Berluti S/S 2020 Paris Fashion Week Men’s
Mood board: In his second show for the house, Kris Van Assche ramped up its métier. ‘There was colour in January, but there is way more now,’ he said backstage. ‘It’s all about tradition and being contemporary. I refuse to think that Berluti should only be about timeless luxury, I think that’s in there, but it’s also supposed be for now.’ Slim suiting came with green and jade accents around shoes; trousers split at the front to reveal diamond sculpted boots. Wide palazzo pants in bright orange had pep. Cotton bikers were worn over suiting. For his debut last season, Van Assche drew inspiration from the stained marble tables on which the Berluti craftsmen in the Ferrara manifattura hand-dye the brand’s classic patina shoe. ‘The colours all come from the inks that are used. This time I wanted to make it into a fashion proposition. Last season was a photograph of reality. Now I’m putting more acid in there,’ he said.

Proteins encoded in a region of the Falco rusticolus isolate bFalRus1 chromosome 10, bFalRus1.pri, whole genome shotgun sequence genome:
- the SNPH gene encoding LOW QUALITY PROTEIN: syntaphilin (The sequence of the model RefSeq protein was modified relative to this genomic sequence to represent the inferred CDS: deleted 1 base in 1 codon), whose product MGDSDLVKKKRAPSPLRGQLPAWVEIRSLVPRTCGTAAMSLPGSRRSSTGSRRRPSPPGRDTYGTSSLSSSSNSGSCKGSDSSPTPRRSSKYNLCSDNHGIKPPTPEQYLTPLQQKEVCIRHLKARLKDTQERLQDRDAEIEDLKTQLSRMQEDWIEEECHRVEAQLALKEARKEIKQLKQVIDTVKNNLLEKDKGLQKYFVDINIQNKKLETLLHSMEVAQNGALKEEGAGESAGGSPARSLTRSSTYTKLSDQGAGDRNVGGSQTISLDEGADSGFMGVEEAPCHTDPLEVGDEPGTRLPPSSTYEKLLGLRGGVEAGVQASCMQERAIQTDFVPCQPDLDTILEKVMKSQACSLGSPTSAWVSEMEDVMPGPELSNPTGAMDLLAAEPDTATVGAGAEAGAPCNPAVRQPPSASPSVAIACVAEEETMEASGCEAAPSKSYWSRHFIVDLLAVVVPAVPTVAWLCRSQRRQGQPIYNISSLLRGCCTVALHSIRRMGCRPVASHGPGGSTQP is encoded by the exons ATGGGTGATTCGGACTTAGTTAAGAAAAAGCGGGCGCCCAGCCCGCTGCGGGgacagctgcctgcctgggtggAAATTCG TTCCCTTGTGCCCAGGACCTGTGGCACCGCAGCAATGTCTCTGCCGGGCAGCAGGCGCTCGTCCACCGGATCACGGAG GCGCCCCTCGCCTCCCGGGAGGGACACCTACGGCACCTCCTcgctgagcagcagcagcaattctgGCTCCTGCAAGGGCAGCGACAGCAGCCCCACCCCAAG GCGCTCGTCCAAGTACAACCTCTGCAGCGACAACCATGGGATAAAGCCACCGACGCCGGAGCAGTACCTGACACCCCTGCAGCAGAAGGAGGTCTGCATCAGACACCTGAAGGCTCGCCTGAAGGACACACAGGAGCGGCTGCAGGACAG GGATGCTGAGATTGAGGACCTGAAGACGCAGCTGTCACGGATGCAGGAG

Best in show: The colours were bold and bright – fluro orange and mustard, cobalt blue, navy and vivid violet. Standout were pieces onto which Van Assche had embossed the maison’s heritage ‘scritto’ motif, a largely indecipherable 19th-century manuscript sacred to the Berluti archives. For S/S 20, it is inscribed onto leather suiting, written on the lining of jackets and used like a shadow on pin-striped tailoring. It is the logo of the house. Leather blazers were punched with nail-head embellishments: ‘When I went to the factory where they hand-make the shoes, what struck me is that they put the nails in their mouths as they are working. It struck me that these boot makers do that. This know-how is underneath the sole of the shoe – I wanted to use that as an embellishment to show what’s inside,’ Van Assche said.
Sound bite: The look was more playful than the house has usually been accustomed. ‘I am still making a new interpretation of the heritage, the patina, the embossed leather, but pushing things forward, almost making archive pieces that didn’t exist,’ Van Assche said. ‘It’s more Berluti than I could be, and it’s also more fashion.’ §